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The evolutionary history of the Caribbean magnolias (Magnoliaceae) : testing species delimitations and biogeographical hypotheses using molecular data

Journal Contribution - Journal Article

The Caribbean islands provide an ideal setting for studying biodiversity, given their complex geological and environmental history, and their historical and current geographical proximity to the American mainland. Magnolia, a flagship tree genus that has 15 endemic and threatened taxa (12 species and 3 subspecies) on the Caribbean islands, offers an excellent case study to empirically test Caribbean biogeographical hypotheses. We constructed phylogenetic hypotheses to: (1) reveal their evolutionary history, (2) test the current largely morphology-based classification and assess species limits, and (3) investigate major biogeographic hypotheses proposed for the region. Nuclear and chloroplast DNA sequence data of all 15 Caribbean Magnolia taxa are included, supplemented by a selection of American mainland species, and species representing most major clades of the Magnoliaceae family. We constructed phylogenetic hypotheses in a time-calibrated Bayesian framework, supplemented with haplotype network analyses and ancestral range estimations. Genetic synapomorphies in the studied markers confirm the species limits of 14 out of 15 morphologically recognizable Caribbean Magnolia taxa. There is evidence for four colonization events of Magnolia into the Caribbean from the American mainland, which most likely occurred by overwater dispersal, given age estimates of maximum 16 mya for their presence on the Caribbean islands.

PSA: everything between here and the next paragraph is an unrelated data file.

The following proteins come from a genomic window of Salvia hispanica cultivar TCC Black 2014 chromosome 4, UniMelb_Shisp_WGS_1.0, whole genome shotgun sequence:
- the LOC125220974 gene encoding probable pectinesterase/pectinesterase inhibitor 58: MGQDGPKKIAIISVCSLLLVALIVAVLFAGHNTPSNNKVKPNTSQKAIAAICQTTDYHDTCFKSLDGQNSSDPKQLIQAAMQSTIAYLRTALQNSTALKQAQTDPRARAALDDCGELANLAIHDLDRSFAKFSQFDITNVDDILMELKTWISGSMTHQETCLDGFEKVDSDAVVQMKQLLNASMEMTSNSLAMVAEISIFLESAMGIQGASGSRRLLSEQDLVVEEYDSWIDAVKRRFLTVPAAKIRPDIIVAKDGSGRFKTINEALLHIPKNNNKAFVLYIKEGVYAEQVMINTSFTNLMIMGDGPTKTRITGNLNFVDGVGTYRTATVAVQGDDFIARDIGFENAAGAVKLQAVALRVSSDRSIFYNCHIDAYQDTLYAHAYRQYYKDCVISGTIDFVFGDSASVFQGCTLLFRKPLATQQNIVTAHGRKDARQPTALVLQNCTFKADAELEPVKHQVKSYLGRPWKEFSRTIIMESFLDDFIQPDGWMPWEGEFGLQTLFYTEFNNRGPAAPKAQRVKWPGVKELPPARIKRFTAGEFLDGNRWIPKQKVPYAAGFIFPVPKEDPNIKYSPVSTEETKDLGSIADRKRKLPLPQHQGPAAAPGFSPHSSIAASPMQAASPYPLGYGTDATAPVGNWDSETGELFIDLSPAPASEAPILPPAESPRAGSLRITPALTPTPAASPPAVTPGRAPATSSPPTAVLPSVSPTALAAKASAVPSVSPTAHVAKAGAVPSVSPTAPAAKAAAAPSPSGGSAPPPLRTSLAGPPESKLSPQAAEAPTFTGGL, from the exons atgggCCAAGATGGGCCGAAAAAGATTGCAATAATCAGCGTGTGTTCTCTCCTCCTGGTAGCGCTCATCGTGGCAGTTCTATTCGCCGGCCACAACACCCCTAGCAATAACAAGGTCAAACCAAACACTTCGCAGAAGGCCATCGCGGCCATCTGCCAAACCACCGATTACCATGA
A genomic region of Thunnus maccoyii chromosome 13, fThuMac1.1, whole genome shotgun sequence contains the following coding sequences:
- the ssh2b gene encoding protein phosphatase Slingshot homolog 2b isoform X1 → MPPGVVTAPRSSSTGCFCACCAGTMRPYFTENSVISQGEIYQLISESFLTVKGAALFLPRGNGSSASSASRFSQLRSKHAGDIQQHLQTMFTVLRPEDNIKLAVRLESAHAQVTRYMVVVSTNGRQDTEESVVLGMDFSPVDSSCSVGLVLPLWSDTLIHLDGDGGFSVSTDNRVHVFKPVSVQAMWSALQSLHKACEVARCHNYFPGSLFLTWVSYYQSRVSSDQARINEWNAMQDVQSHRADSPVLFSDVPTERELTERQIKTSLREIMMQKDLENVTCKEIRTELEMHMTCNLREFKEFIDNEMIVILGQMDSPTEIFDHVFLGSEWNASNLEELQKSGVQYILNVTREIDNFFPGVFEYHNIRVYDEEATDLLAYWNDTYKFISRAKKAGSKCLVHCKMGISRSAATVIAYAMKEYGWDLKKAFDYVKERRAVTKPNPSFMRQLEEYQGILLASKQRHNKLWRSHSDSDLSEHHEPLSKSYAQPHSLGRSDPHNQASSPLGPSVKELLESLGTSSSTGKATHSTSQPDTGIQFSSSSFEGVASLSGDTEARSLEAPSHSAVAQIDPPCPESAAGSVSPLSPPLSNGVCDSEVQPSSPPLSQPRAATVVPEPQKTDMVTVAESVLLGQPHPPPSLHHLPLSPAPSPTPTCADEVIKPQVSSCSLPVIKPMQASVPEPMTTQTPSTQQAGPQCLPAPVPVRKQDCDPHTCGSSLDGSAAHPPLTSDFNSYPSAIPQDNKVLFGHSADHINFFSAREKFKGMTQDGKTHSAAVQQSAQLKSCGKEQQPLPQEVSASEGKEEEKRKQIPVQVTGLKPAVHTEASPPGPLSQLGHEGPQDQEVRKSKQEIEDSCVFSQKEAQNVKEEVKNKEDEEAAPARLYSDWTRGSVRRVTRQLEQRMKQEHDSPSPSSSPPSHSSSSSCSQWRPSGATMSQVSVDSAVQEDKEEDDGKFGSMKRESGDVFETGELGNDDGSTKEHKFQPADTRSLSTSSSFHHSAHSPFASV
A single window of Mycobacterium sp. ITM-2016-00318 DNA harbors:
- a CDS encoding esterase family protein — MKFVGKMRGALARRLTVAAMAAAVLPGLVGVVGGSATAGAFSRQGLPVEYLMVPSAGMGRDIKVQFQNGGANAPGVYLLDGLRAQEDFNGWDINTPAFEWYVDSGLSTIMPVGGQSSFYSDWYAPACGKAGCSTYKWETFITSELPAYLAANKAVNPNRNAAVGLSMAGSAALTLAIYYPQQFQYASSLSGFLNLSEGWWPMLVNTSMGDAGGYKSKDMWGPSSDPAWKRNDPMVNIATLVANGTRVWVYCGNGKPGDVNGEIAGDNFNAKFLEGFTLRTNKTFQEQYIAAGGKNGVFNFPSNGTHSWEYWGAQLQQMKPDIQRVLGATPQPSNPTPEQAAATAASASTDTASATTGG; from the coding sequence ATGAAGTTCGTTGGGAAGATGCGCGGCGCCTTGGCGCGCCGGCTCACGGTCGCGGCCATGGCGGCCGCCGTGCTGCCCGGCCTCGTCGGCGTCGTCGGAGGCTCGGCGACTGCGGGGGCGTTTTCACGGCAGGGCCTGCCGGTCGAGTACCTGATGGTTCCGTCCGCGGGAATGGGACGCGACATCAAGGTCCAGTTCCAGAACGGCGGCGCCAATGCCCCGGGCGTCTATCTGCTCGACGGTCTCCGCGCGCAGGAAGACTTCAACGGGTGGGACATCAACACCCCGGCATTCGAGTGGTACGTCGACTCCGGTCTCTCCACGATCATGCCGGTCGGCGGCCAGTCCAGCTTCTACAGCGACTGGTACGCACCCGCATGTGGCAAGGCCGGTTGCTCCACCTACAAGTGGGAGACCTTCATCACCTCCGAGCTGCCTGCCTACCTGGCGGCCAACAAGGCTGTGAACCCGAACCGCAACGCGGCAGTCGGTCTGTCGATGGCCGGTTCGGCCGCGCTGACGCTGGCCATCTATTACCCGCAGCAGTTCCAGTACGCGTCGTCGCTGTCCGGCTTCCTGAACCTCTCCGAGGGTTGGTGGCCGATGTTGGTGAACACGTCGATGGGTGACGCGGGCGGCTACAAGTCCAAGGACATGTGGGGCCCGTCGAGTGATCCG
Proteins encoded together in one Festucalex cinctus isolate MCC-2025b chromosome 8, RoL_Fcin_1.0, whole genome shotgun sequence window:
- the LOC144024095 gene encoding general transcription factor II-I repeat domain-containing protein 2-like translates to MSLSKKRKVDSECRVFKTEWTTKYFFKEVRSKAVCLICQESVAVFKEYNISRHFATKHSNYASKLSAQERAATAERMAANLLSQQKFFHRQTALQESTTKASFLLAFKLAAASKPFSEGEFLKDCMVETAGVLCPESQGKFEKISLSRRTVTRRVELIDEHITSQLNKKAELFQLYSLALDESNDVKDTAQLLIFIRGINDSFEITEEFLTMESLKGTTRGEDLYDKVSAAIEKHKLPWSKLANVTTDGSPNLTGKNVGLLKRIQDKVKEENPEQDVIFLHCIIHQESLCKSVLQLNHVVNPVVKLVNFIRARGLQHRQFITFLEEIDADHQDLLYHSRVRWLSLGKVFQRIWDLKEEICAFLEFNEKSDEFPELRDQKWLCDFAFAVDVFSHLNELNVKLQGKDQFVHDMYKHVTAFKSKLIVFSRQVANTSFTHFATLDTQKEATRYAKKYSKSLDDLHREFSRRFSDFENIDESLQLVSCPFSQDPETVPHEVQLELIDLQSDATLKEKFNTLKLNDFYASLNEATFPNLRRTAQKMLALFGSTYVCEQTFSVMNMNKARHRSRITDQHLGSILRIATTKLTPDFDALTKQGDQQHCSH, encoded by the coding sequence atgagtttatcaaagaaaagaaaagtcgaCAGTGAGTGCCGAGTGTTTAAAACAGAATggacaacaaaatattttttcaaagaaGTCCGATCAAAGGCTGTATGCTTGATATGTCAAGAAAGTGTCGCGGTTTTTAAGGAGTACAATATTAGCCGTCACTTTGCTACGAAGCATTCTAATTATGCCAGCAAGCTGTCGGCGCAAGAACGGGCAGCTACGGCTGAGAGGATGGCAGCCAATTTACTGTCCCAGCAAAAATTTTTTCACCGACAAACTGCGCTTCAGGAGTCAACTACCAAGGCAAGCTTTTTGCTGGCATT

ISSN: 1095-9513
Volume: 167
Publication year:2022